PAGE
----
05 November 2012

Dining with Mr. du Pont

A 1956 dinner party at Winterthur

Winterthur (the thur pronounced with a hard T!) is a house museum I never tire of visiting.  While its collection of American decorative arts is top notch, it is the house as a whole - a spectacular, precious document of a certain rarefied way of 20th century life that has all but evaporated - that I find so compelling.  The museum takes pains to maintain the seasonal changes, from curtains to slip-covers, that were in place during the day of its owner Henry Francis du Pont and lucky us - for the result is the feeling that time has stood still and we are back in there halcyon days.  

du Pont took entertaining seriously and an evening's arrangements were rigorously planned with military precision.  His daughter Ruth Lord recalled in Henry F. du Pont and Wintherthur, "In the huge china closet, whose shelves were loaded with stacks of dishes, a footman would climb a ladder and perilously hand down several centerpieces and matching plates. My father and the butler would then decide on the combination of china, glass, and linen that would best complement the flowers . . . Guests were not permitted to see the room before 8:30, when-with the butler's announcement of dinner-the curtain went up."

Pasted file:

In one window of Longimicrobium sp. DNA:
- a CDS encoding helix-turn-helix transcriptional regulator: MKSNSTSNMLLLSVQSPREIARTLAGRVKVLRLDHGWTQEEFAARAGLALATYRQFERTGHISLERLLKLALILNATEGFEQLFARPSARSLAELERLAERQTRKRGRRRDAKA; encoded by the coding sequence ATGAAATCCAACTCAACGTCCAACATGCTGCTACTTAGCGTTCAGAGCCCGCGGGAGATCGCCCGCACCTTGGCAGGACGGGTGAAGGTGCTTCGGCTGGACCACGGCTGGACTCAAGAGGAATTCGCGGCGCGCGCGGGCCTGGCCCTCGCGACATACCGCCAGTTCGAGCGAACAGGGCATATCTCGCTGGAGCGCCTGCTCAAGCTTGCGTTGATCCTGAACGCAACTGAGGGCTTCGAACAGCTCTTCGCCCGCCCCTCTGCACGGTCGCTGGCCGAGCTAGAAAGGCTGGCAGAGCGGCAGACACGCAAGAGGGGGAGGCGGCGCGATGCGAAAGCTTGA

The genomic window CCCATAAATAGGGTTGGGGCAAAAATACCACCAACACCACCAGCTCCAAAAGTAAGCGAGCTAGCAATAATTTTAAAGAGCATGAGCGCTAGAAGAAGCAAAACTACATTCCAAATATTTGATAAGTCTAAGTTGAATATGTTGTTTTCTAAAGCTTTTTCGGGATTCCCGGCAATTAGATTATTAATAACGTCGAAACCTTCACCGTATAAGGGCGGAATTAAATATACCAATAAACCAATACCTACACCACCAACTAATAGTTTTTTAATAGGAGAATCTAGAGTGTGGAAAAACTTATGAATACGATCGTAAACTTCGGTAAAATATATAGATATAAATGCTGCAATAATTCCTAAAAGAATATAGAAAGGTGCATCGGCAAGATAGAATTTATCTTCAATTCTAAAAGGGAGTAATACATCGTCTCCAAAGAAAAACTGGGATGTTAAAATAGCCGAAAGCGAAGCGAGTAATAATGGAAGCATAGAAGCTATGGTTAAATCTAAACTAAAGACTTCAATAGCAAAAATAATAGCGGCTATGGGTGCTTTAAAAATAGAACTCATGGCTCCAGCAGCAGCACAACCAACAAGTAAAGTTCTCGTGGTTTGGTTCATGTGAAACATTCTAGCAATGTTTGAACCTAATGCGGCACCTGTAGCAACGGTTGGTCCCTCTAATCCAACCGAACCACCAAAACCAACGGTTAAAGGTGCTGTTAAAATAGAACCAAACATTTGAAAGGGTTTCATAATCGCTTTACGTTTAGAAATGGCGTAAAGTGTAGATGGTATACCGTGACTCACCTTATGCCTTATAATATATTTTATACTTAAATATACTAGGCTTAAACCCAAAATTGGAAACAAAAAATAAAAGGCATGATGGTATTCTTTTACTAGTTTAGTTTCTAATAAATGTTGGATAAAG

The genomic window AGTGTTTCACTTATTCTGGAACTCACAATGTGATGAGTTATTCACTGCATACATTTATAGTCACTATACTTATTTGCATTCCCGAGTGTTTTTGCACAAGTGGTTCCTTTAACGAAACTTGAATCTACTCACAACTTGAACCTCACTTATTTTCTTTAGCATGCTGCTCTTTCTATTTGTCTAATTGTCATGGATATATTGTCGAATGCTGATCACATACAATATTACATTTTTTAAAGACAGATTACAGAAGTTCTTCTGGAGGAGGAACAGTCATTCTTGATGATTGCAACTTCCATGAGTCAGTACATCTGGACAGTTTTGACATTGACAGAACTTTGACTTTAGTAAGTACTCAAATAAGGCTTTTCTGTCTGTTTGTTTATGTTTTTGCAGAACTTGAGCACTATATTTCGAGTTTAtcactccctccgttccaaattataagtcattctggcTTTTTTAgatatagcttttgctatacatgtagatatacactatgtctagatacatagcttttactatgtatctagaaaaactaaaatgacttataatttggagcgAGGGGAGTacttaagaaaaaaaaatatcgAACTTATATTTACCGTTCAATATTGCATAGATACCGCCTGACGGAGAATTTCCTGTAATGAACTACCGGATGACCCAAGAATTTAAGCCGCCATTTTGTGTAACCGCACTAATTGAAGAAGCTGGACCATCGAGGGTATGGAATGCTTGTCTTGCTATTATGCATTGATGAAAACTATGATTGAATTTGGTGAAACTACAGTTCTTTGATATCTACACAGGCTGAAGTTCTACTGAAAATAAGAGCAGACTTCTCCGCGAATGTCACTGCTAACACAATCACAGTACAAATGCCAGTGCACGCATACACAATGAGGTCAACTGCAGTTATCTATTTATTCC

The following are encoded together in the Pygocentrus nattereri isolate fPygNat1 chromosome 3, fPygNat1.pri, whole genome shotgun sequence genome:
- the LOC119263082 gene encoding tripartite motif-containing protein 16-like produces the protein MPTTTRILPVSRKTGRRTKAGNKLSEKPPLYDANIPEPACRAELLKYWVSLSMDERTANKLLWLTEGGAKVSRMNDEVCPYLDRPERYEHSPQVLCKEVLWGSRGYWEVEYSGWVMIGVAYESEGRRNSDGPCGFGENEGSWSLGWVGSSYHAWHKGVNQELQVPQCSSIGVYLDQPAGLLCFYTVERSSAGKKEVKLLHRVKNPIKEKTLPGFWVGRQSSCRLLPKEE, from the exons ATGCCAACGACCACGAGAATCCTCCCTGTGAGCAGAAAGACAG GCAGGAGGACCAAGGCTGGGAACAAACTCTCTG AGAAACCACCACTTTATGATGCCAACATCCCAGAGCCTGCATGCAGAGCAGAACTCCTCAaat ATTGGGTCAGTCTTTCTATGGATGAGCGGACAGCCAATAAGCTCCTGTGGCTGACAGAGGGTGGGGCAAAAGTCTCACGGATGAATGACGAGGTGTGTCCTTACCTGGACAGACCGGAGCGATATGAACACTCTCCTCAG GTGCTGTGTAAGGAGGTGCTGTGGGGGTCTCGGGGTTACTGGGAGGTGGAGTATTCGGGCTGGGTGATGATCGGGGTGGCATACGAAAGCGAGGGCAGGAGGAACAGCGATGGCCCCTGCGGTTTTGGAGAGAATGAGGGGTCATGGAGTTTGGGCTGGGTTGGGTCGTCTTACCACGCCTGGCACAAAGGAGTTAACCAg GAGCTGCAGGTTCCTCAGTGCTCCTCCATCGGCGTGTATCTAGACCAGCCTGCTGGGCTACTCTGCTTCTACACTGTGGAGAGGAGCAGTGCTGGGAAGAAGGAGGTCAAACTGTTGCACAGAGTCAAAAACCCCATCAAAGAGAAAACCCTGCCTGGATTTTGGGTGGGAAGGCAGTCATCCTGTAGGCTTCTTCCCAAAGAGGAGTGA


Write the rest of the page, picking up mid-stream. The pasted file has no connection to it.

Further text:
I got a special glimpse of du Pont's artistry at Winterthur's annual Chic it Up symposium this fall.  Besides special lectures by speakers who are both erudite and engrossing, there are a selection of workshops which take you behind the scenes of the collection.  (Let me tell you, you haven't lived until you've gone into the curtain room where all the off-season curtains are stored - unless you too have a set for each season for your 100+ room house.)

Meredith Graves, the coordinator of the museum's flower program, gave us some insights into du Pont's own taste and how the house today continues the tradition of fresh arrangements in many of the rooms. (At Christmas time, Meredith and her team decorate a soaring Yuletide tree with masses of flowers used throughout the year which have been dried and preserved in the meantime.)

As many from Edouard Vuillard to John Fowler would agree, du Pont remarked that "... color is the thing that really counts more than any other" and it was around this guiding inspiration that his table schemes evolved, starting with flowers collected from du Pont's own gardens and hothouses on the property.  Maurice Gilliand, the Winterthur butler from 1944 to 1951, noted, "On the estate, Mr. du Pont was known as the Head Gardener, in his house he was known as the Head Butler."  With his tables, he combined both roles.